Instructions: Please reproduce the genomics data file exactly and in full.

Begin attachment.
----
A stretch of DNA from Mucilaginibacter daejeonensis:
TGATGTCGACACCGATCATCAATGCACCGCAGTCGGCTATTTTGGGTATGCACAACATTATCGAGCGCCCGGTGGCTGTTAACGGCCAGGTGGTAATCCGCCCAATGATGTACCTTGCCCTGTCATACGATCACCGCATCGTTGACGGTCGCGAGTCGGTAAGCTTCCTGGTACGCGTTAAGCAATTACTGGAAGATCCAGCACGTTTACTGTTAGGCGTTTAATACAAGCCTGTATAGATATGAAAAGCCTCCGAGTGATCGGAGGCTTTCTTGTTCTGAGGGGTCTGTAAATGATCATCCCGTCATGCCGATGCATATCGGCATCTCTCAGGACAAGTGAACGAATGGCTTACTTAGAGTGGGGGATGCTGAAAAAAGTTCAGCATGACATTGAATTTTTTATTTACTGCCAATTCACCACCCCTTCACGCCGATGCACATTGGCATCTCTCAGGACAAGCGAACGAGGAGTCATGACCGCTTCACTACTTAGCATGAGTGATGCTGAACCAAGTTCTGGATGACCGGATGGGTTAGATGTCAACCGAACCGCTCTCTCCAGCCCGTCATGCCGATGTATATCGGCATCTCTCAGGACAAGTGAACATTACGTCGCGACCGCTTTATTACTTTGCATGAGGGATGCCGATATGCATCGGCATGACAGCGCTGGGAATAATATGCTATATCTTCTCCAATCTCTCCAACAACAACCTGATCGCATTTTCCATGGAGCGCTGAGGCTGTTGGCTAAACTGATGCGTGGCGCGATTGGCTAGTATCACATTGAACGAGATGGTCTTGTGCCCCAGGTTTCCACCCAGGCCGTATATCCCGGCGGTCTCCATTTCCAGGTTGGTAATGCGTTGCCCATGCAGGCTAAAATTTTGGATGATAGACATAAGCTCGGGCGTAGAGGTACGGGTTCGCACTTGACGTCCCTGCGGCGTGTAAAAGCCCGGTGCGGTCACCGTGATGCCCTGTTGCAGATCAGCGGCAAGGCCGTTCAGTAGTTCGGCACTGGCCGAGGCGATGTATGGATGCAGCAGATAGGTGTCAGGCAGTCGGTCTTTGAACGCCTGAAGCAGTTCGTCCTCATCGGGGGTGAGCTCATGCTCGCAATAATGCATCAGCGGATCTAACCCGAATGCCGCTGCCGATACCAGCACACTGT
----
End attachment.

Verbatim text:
A stretch of DNA from Mucilaginibacter daejeonensis:
TGATGTCGACACCGATCATCAATGCACCGCAGTCGGCTATTTTGGGTATGCACAACATTATCGAGCGCCCGGTGGCTGTTAACGGCCAGGTGGTAATCCGCCCAATGATGTACCTTGCCCTGTCATACGATCACCGCATCGTTGACGGTCGCGAGTCGGTAAGCTTCCTGGTACGCGTTAAGCAATTACTGGAAGATCCAGCACGTTTACTGTTAGGCGTTTAATACAAGCCTGTATAGATATGAAAAGCCTCCGAGTGATCGGAGGCTTTCTTGTTCTGAGGGGTCTGTAAATGATCATCCCGTCATGCCGATGCATATCGGCATCTCTCAGGACAAGTGAACGAATGGCTTACTTAGAGTGGGGGATGCTGAAAAAAGTTCAGCATGACATTGAATTTTTTATTTACTGCCAATTCACCACCCCTTCACGCCGATGCACATTGGCATCTCTCAGGACAAGCGAACGAGGAGTCATGACCGCTTCACTACTTAGCATGAGTGATGCTGAACCAAGTTCTGGATGACCGGATGGGTTAGATGTCAACCGAACCGCTCTCTCCAGCCCGTCATGCCGATGTATATCGGCATCTCTCAGGACAAGTGAACATTACGTCGCGACCGCTTTATTACTTTGCATGAGGGATGCCGATATGCATCGGCATGACAGCGCTGGGAATAATATGCTATATCTTCTCCAATCTCTCCAACAACAACCTGATCGCATTTTCCATGGAGCGCTGAGGCTGTTGGCTAAACTGATGCGTGGCGCGATTGGCTAGTATCACATTGAACGAGATGGTCTTGTGCCCCAGGTTTCCACCCAGGCCGTATATCCCGGCGGTCTCCATTTCCAGGTTGGTAATGCGTTGCCCATGCAGGCTAAAATTTTGGATGATAGACATAAGCTCGGGCGTAGAGGTACGGGTTCGCACTTGACGTCCCTGCGGCGTGTAAAAGCCCGGTGCGGTCACCGTGATGCCCTGTTGCAGATCAGCGGCAAGGCCGTTCAGTAGTTCGGCACTGGCCGAGGCGATGTATGGATGCAGCAGATAGGTGTCAGGCAGTCGGTCTTTGAACGCCTGAAGCAGTTCGTCCTCATCGGGGGTGAGCTCATGCTCGCAATAATGCATCAGCGGATCTAACCCGAATGCCGCTGCCGATACCAGCACACTGT